I do not expect the same for tomorrow. Let me first say that I am not an expert on Yemen, nor claim to be. I only base what I’m writing here on the very unscientific and unrepresentative conversations I’ve had with the small number of people I know here. That being said, I think what sets Yemen apart is that the opposition will accept genuine reform. They are not stuck on the idea of President Abdullah Ali Saleh’s immediate resignation, as the people of Egypt are with Mubarak. It seems that the opposition will be satisfied with significant democratic reforms.

Secondly, I don’t think the situation will reach the critical mass it did in Egypt. While media outlets reported one demonstration last week that totaled upwards of 10,000 participants, I personally have seen and heard nothing. I only learned about the protests when concerned relatives sent me articles. Yemenis I’ve talked to estimated the numbers were much lower.

The seeing and hearing things part changed today, however. In anticipation of tomorrow’s protests against the Saleh regime, pro-government demonstrators have been setting up camp in Midan Tahrir all day. I walked through the square on my way to lunch and passed a camera crew set up in front of the parliament building. When I reached the square, nearly its whole surface area was covered in metal skeletons as people worked through the early stages of erecting large tents. I had at first assumed these were preparations for tomorrow’s protest but later found out that they were for the pro-government pre-party. Rumors went around that pro-government people were being bused in from outlying areas (this was later confirmed by the nytimes).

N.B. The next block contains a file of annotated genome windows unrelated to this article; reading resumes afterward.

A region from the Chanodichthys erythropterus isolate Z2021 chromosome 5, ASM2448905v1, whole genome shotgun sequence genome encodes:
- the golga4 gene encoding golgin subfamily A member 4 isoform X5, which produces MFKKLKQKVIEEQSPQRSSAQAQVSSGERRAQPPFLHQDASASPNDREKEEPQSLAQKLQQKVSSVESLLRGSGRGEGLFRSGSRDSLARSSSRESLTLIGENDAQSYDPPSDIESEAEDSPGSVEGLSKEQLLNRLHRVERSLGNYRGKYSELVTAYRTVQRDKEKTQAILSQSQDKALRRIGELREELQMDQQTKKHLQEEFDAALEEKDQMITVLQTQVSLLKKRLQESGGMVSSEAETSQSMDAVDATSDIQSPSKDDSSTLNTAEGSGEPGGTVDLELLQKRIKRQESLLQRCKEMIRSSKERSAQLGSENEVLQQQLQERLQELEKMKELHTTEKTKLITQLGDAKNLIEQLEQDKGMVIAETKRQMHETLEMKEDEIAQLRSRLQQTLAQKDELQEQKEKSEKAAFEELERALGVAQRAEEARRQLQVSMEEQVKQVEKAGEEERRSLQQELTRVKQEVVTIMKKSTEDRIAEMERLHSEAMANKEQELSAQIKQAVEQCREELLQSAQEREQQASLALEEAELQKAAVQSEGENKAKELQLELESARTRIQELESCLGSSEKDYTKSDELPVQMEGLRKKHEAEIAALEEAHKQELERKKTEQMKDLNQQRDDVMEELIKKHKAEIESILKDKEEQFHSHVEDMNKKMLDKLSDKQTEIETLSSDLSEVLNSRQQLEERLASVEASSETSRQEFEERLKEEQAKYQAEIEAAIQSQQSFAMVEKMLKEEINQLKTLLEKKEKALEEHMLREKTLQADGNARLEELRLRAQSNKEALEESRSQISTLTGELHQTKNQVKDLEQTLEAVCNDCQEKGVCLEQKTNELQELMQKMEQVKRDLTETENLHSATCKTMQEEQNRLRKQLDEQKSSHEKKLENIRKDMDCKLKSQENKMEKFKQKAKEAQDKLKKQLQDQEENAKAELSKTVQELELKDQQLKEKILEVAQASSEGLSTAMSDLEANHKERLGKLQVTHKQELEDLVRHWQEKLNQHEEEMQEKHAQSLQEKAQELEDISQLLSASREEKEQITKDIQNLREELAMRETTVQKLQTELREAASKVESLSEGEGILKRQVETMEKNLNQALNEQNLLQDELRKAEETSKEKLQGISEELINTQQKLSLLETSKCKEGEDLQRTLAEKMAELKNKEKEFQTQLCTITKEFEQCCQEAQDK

On my way back from dinner today I had to walk through the square again. There were crowds gathered but they didn’t seem huge. Slogans and songs were played on loudspeakers, and I can hear them wafting in through my window as I type this. Saleh announced today that he will not seek reelection (he promised this once before and reneged), that his sons won’t run, and that he will postpone the parliamentary elections that were set for April according to the request of a group of opposition parties. This after last week cutting the income tax rate and raising army salaries. In my view, it’s a smart move making these concessions before any sort of movement starts. Afterward would have been too late.

Hopefully tomorrow brings a peaceful protest and everyone goes home satisfied at noon.

Tents are set up for today's pro-government demonstrations